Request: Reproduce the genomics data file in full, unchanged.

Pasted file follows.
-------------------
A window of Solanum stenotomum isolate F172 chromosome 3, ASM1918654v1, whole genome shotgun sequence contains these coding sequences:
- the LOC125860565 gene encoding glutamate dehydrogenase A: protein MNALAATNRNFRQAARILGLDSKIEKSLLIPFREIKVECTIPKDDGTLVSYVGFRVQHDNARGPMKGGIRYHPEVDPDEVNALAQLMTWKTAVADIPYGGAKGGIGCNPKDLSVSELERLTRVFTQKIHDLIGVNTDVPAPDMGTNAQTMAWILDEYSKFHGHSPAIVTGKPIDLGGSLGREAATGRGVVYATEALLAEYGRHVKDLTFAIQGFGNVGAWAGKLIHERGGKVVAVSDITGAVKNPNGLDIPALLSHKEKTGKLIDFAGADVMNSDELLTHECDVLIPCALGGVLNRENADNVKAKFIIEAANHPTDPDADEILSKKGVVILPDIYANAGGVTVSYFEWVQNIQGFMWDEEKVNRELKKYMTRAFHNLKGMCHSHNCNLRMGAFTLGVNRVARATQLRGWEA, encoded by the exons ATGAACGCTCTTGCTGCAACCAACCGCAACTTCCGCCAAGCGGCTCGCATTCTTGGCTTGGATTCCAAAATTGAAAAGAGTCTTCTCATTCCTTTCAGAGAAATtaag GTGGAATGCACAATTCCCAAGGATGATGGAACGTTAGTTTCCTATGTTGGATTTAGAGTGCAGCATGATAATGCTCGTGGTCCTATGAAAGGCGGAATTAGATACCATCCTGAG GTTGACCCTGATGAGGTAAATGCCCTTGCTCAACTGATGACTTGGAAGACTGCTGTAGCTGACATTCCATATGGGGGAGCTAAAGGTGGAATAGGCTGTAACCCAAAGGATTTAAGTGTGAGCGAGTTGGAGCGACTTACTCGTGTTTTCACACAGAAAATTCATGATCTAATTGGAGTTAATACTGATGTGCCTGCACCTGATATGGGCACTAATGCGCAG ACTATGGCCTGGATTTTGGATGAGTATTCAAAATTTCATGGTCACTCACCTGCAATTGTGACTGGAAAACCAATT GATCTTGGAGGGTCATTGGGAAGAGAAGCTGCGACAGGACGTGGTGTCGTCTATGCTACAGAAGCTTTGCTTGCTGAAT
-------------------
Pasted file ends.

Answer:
A window of Solanum stenotomum isolate F172 chromosome 3, ASM1918654v1, whole genome shotgun sequence contains these coding sequences:
- the LOC125860565 gene encoding glutamate dehydrogenase A: protein MNALAATNRNFRQAARILGLDSKIEKSLLIPFREIKVECTIPKDDGTLVSYVGFRVQHDNARGPMKGGIRYHPEVDPDEVNALAQLMTWKTAVADIPYGGAKGGIGCNPKDLSVSELERLTRVFTQKIHDLIGVNTDVPAPDMGTNAQTMAWILDEYSKFHGHSPAIVTGKPIDLGGSLGREAATGRGVVYATEALLAEYGRHVKDLTFAIQGFGNVGAWAGKLIHERGGKVVAVSDITGAVKNPNGLDIPALLSHKEKTGKLIDFAGADVMNSDELLTHECDVLIPCALGGVLNRENADNVKAKFIIEAANHPTDPDADEILSKKGVVILPDIYANAGGVTVSYFEWVQNIQGFMWDEEKVNRELKKYMTRAFHNLKGMCHSHNCNLRMGAFTLGVNRVARATQLRGWEA, encoded by the exons ATGAACGCTCTTGCTGCAACCAACCGCAACTTCCGCCAAGCGGCTCGCATTCTTGGCTTGGATTCCAAAATTGAAAAGAGTCTTCTCATTCCTTTCAGAGAAATtaag GTGGAATGCACAATTCCCAAGGATGATGGAACGTTAGTTTCCTATGTTGGATTTAGAGTGCAGCATGATAATGCTCGTGGTCCTATGAAAGGCGGAATTAGATACCATCCTGAG GTTGACCCTGATGAGGTAAATGCCCTTGCTCAACTGATGACTTGGAAGACTGCTGTAGCTGACATTCCATATGGGGGAGCTAAAGGTGGAATAGGCTGTAACCCAAAGGATTTAAGTGTGAGCGAGTTGGAGCGACTTACTCGTGTTTTCACACAGAAAATTCATGATCTAATTGGAGTTAATACTGATGTGCCTGCACCTGATATGGGCACTAATGCGCAG ACTATGGCCTGGATTTTGGATGAGTATTCAAAATTTCATGGTCACTCACCTGCAATTGTGACTGGAAAACCAATT GATCTTGGAGGGTCATTGGGAAGAGAAGCTGCGACAGGACGTGGTGTCGTCTATGCTACAGAAGCTTTGCTTGCTGAAT